Russia’s military courts have convicted at least 100 deserters every week so far in 2023, the independent news outlet Mediazona reported Wednesday.
The soldiers are prosecuted under Russia’s sweeping new laws that tighten punishments for wartime acts committed during mobilization, which is legally still in force despite the Kremlin’s claims of its completion.
Russian courts in the first half of 2023 received 2,076 criminal cases against soldiers accused of abandoning their units without official leave, according to Mediazona’s tally of military court records.
The figure is double the amount of cases registered in all of 2022 and three times the number in 2021, according to the outlet.
Other military service cases such as surrender, conscientious objection and looting remained “more or less the same” in 2023 despite the uptick in desertion cases, Mediazona said.
Unauthorized absence from units during mobilization, martial law or wartime is punishable by up to 10 years in prison.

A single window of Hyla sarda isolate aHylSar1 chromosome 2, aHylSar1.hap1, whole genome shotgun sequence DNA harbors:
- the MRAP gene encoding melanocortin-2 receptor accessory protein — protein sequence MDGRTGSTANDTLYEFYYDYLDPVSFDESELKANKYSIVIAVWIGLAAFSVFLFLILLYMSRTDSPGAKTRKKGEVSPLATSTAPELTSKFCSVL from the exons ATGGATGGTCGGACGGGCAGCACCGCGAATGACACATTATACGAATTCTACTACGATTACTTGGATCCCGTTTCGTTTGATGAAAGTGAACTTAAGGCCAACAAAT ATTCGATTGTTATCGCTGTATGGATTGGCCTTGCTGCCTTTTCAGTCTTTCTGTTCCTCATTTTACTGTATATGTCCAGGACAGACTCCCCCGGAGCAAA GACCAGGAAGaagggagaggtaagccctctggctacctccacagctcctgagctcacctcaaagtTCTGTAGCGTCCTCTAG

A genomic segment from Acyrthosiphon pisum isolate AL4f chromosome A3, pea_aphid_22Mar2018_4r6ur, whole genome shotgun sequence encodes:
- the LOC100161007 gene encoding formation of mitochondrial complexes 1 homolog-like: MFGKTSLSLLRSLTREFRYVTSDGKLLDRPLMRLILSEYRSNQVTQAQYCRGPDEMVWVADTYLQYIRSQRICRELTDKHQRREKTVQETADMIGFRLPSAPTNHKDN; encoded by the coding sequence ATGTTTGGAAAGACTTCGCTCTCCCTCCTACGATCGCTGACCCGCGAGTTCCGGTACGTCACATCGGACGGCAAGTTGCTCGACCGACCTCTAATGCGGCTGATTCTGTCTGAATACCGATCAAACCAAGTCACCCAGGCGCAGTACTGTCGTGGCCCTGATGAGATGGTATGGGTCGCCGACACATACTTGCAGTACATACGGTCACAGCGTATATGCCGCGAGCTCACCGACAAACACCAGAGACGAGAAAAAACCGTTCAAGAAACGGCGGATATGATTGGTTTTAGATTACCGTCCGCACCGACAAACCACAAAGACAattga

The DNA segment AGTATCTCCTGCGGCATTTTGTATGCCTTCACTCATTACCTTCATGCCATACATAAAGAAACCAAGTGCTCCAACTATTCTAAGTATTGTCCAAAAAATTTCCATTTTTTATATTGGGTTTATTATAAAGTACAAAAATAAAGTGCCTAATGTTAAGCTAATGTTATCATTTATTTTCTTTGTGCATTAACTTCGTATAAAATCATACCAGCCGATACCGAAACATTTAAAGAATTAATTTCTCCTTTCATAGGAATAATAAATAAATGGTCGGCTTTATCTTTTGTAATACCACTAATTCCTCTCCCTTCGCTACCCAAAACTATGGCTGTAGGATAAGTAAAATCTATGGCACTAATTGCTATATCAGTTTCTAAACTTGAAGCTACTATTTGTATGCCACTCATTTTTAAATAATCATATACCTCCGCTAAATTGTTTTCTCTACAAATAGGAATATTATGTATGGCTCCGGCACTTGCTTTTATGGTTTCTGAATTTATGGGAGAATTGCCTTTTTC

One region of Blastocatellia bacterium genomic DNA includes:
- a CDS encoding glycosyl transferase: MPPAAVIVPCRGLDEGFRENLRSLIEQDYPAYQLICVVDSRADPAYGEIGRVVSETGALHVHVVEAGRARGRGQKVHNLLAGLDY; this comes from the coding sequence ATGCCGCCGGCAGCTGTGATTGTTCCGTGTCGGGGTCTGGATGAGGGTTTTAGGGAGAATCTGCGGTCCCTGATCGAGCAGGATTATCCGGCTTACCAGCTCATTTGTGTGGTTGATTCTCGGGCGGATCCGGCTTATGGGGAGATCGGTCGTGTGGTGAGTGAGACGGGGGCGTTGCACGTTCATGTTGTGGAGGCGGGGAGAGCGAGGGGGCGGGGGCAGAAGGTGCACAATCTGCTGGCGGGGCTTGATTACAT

Mediazona’s previous investigation into Russia’s desertion cases said a majority of the soldiers have received suspended sentences.
The lighter punishments allow the military to return the troops back to the frontline after standing trial and extract their loyalty under the threat of prison time.
On Tuesday, Mediazona noted a shift in the courts’ rulings with mobilized soldiers receiving more prison sentences than contract soldiers.
Most of those convicted since March have been mobilized soldiers, according to Mediazona’s latest investigation.
President Vladimir Putin has yet to lift his “partial” mobilization order despite announcing an end to the call-up campaign that sparked a mass exodus of military-age Russians last fall.